Tuesday, January 22, 2013
Let’s Gang Up on Killer Bugs.
What makes the rapid loss of antibiotics to drug resistance particularly alarming is that we are failing to make new ones. We are emptying our medicine chest of the most important class of medicines we ever had.
One of the big problems is the economics of drug development today.
Historically, the drug industry thrived on antibiotics. But if an antibiotic is useful against only one type of bacterium, relatively few people need it during its patent life. And if an antibiotic is “broad spectrum,” meaning it works on many different types of bacteria, wider use shortens its commercial life because it quickens the pace at which bacteria develop resistance. Moreover, antibiotics are designed to cure an acute disease — not to palliate a chronic one — so people need them only for a limited time. Compared with drugs that are used for years to treat widespread conditions like high cholesterol or asthma, antibiotics pale as a corporate investment.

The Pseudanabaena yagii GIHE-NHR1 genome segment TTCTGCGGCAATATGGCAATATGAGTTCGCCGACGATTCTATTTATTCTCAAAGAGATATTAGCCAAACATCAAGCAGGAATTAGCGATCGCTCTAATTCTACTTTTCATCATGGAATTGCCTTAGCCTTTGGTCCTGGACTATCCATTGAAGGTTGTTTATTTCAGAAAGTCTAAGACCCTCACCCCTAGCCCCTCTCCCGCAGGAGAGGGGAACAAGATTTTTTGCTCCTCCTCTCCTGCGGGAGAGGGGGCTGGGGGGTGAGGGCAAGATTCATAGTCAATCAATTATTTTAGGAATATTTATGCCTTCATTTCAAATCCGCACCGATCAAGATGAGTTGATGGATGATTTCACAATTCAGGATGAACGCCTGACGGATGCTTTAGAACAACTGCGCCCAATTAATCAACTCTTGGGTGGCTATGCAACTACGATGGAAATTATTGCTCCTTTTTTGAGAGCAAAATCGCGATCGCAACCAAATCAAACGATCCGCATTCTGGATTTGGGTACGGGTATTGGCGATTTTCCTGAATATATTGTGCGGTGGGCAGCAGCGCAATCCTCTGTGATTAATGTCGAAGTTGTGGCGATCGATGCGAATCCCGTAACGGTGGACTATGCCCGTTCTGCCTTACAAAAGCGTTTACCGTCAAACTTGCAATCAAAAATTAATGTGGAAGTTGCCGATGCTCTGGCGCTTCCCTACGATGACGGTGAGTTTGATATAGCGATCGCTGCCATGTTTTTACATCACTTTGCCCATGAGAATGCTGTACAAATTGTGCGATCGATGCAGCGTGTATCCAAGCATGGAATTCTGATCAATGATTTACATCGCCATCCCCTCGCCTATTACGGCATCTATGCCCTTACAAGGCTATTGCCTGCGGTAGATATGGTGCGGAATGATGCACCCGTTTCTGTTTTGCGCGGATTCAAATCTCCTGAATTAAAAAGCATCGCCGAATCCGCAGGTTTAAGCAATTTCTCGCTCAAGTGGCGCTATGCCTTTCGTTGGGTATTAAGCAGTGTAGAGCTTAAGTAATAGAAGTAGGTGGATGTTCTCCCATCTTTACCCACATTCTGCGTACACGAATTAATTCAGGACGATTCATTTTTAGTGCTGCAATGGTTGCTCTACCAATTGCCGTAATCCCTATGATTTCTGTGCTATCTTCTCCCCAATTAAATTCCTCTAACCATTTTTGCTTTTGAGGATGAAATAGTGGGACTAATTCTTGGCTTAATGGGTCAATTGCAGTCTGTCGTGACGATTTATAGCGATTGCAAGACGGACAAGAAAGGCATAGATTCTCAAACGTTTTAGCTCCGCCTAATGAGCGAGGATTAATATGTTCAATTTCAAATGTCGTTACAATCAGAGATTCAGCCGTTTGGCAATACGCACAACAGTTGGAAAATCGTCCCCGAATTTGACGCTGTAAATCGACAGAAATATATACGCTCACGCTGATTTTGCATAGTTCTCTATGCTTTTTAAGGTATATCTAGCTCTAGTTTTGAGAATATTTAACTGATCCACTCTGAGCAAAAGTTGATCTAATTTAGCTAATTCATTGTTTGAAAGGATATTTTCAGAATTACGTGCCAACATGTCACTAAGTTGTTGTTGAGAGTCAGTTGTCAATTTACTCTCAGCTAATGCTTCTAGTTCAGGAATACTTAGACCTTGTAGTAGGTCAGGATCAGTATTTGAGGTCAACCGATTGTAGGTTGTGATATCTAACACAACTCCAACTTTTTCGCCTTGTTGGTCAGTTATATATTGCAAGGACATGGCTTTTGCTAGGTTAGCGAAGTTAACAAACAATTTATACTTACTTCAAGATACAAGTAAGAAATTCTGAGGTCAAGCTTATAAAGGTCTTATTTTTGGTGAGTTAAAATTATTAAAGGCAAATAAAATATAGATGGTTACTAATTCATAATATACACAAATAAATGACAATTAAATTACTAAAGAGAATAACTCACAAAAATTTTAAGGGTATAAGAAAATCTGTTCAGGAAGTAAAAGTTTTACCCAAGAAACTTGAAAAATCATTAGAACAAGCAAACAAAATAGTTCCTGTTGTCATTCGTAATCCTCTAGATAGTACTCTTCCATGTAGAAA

The article contains some suggestions for a better way forward from collaborative drug research to a different economic model.
There are, however, other ways for drug makers to profit beyond using monopoly to protect prices. As Thomas Pogge of Yale and Aidan Hollis of the University of Calgary have pointed out, an intergovernmental fund for drug discovery could reward drug makers for products in proportion to their impact in reducing the loss of healthy years of life. The lower the cost of a lifesaving drug, the greater the number of people who could use it; the more lives protected, then, the greater the monetary reward. An investment of $20 billion a year could encourage more open-lab collaborations to find new medicines in challenging settings like antibiotic discovery and make them accessible to all who need them.